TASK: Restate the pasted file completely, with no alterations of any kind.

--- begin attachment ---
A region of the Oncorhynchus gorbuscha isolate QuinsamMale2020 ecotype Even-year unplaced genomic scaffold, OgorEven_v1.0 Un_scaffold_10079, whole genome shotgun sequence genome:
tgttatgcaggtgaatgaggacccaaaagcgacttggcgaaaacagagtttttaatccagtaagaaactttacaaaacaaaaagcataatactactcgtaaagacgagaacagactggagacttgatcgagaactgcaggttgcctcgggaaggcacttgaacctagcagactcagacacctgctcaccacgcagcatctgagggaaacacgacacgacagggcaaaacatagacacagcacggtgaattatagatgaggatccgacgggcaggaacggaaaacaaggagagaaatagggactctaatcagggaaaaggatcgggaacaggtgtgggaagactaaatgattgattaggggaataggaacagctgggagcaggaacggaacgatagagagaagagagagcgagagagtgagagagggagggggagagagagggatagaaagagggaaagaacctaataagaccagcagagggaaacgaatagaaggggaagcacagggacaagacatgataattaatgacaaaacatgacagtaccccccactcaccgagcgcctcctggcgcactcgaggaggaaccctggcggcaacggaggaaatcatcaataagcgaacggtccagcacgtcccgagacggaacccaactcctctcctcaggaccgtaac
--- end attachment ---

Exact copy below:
A region of the Oncorhynchus gorbuscha isolate QuinsamMale2020 ecotype Even-year unplaced genomic scaffold, OgorEven_v1.0 Un_scaffold_10079, whole genome shotgun sequence genome:
tgttatgcaggtgaatgaggacccaaaagcgacttggcgaaaacagagtttttaatccagtaagaaactttacaaaacaaaaagcataatactactcgtaaagacgagaacagactggagacttgatcgagaactgcaggttgcctcgggaaggcacttgaacctagcagactcagacacctgctcaccacgcagcatctgagggaaacacgacacgacagggcaaaacatagacacagcacggtgaattatagatgaggatccgacgggcaggaacggaaaacaaggagagaaatagggactctaatcagggaaaaggatcgggaacaggtgtgggaagactaaatgattgattaggggaataggaacagctgggagcaggaacggaacgatagagagaagagagagcgagagagtgagagagggagggggagagagagggatagaaagagggaaagaacctaataagaccagcagagggaaacgaatagaaggggaagcacagggacaagacatgataattaatgacaaaacatgacagtaccccccactcaccgagcgcctcctggcgcactcgaggaggaaccctggcggcaacggaggaaatcatcaataagcgaacggtccagcacgtcccgagacggaacccaactcctctcctcaggaccgtaac